With my other rifles for smaller game I never found the need to use premium bullets. The Hornady Interlocks shot well and performed well.
 

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2950fps might be just too fast for a std bullet and that is why it worked fine in the
in the 30-06.
Next time take a couple of steps back to give the bullet time to slow down. ;D
 

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Suggest you quit using the "behind the shoulder' shot (unless the elk is quartering away). I've seen a lot of elk go a long way when shot such with most any bullet including the premium ones. On a broadside shot the behind the shoulder shot is only going to hit lungs and perhaps paunch. Better to visualize a soccer ball that sits low in the chest cavity between the legs. That is the heart/lung area. Put your bullet through that soccer ball regardless of the angle of shot. On the broadside shot you should aim straight up the leg about 1/3 up into the body. This will put the bullet through the heart/lung area and even if it doesn't fully penetrate the elk will not go far. Better to damage a little more meat than run the risk of losing (either can't find or another hunter gets it) the elk. I know several .300 Win Mag shooters who use that shot with the 200 gr Speer HotCore bullet and swear by it for elk.

Larry Gibson
 

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chazgin said:
I can't get my rifle to shoot Partitions under an inch at 100yds. What else is out there?
What's wrong with 1" groups for Elk (or deer) sized game?
 

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Discussion Starter · #15 ·
Gregory said:
chazgin said:
I can't get my rifle to shoot Partitions under an inch at 100yds. What else is out there?
What's wrong with 1" groups for Elk (or deer) sized game?
Well if the average range was 100 - 200 yds nothing wrong, but in the part of Colorado we hunt 300 -400 yd shots are very possible with no way of getting closer in the sage. We do not normally take these shots but sometimes it means take the shot or wait till next year. We know this area pretty well and when the elk are pushed of the public land onto the ranch they stay in the cedars and the only shot is across the sage when they show themselves early in the morning or late in the evening. At that range a 1 in 100yd group has a CEP 0f 4 or 5 inches, with normal magnification scopes (Leupold 4.5 -14) and the drop at distance it takes some knowledge and judgement on aim point. It has been my experience at shooting 8 in bulls (targets) at that distance that you can't reliably do it unless your rifle, scope rest, and load is capable of delivering 1 MOA on a consistant basis. Rifle cold or hot.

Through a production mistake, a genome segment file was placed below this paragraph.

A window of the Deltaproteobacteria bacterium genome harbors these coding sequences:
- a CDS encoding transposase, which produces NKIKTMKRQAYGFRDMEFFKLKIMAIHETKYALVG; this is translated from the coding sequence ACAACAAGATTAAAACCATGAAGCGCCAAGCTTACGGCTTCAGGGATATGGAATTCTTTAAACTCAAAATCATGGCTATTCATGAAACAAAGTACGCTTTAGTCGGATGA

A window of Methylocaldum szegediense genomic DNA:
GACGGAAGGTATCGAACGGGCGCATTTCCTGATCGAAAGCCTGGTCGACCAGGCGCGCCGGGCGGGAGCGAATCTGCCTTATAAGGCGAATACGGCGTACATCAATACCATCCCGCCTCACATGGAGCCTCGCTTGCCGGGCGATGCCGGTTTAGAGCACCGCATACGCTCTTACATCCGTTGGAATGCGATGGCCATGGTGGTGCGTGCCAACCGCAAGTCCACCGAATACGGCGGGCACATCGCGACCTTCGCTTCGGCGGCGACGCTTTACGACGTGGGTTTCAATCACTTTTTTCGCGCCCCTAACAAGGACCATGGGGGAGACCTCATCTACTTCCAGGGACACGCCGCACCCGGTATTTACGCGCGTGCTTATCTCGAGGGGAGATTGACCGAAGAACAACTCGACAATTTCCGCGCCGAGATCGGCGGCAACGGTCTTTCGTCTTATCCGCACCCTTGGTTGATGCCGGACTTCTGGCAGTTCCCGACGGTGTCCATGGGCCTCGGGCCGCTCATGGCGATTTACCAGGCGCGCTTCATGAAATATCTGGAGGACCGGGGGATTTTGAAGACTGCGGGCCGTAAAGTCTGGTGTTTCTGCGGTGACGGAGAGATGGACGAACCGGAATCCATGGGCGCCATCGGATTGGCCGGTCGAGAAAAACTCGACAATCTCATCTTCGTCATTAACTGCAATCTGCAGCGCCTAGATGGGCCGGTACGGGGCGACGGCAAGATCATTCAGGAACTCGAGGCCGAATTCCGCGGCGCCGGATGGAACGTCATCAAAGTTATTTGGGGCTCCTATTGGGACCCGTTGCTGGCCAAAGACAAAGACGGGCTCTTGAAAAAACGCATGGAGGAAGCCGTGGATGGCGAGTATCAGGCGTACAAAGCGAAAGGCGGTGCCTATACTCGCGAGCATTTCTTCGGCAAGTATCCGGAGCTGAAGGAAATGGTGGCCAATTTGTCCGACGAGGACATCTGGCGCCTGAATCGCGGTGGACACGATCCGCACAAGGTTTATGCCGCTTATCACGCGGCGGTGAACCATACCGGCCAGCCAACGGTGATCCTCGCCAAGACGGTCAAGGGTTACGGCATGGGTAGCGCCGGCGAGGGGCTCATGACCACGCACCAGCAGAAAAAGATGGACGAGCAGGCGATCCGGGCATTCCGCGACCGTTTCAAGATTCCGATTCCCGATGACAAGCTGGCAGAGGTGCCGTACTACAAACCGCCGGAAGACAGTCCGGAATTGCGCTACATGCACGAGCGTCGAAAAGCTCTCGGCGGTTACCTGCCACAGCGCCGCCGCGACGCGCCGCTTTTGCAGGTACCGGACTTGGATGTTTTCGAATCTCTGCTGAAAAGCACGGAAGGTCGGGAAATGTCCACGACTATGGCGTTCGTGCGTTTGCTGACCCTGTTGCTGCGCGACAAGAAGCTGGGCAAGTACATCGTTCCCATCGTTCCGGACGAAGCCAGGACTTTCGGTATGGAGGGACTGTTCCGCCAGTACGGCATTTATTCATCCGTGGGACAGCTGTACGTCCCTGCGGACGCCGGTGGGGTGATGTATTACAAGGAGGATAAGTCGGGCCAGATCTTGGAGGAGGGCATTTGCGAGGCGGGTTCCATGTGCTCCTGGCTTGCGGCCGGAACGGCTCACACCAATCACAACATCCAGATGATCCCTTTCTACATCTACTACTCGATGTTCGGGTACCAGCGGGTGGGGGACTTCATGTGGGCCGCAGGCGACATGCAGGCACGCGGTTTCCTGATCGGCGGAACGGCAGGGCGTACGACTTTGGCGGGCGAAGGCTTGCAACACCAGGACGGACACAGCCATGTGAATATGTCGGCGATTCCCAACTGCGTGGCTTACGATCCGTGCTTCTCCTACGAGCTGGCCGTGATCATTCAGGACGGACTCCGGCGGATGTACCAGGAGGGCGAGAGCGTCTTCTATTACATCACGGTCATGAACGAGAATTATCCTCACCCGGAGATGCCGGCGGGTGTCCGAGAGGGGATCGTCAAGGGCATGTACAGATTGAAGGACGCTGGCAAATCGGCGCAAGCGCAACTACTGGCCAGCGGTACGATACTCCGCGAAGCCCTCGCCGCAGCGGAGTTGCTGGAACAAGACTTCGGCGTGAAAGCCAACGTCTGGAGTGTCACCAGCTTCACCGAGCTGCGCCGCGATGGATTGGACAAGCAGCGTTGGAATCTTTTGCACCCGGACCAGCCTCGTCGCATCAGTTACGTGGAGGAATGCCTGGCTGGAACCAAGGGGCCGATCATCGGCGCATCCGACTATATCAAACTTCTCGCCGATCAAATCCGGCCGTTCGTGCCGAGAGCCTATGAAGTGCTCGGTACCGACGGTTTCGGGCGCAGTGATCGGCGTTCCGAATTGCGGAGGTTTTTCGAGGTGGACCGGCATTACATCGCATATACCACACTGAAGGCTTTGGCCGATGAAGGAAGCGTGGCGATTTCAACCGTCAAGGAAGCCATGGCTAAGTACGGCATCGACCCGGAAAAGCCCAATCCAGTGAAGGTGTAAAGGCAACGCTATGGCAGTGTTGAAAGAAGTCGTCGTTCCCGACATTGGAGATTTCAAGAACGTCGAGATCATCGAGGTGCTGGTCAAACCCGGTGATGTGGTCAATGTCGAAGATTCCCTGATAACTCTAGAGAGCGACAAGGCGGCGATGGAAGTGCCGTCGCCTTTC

Not the typical elk country people imagine but GMU 2, 201, and 10 is like this and is managed by the Colorado DOW for trophy bulls. 100 miles east in the Flat Tops is totally different mountain terrain and most of these considerations are not necessary. We pick our area depending on time of season and what firearm we want to use, eg. you would have a very hard time in GMU 2 with a muzzleloader.
 

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Wahl, I still say a fellow that can afford a $900.00 scope can spring for a $35.00 box of rocks. ;D
Remington is coming out with a bonded Core Lokt but I don't think they're making it in a 200 and they are as pricey as the Grand Slams.
 

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Discussion Starter · #17 ·
beemanbeme said:
Wahl, I still say a fellow that can afford a $900.00 scope can spring for a $35.00 box of rocks. ;D
Remington is coming out with a bonded Core Lokt but I don't think they're making it in a 200 and they are as pricey as the Grand Slams.
Hey those 8 lb jugs of IMR 7828 SSC are pricey too! So the Grand Slams then deserve Lapua or Norma brass. Dammit, we're getting more expensive then Weatherby 30 378 factory ammo!
 

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until I made my first trip out there, I didn't understand exactly what "a long ways" really meant. ;D
Until I made my first trip to Colorado, my longest deer kill was 87 long steps.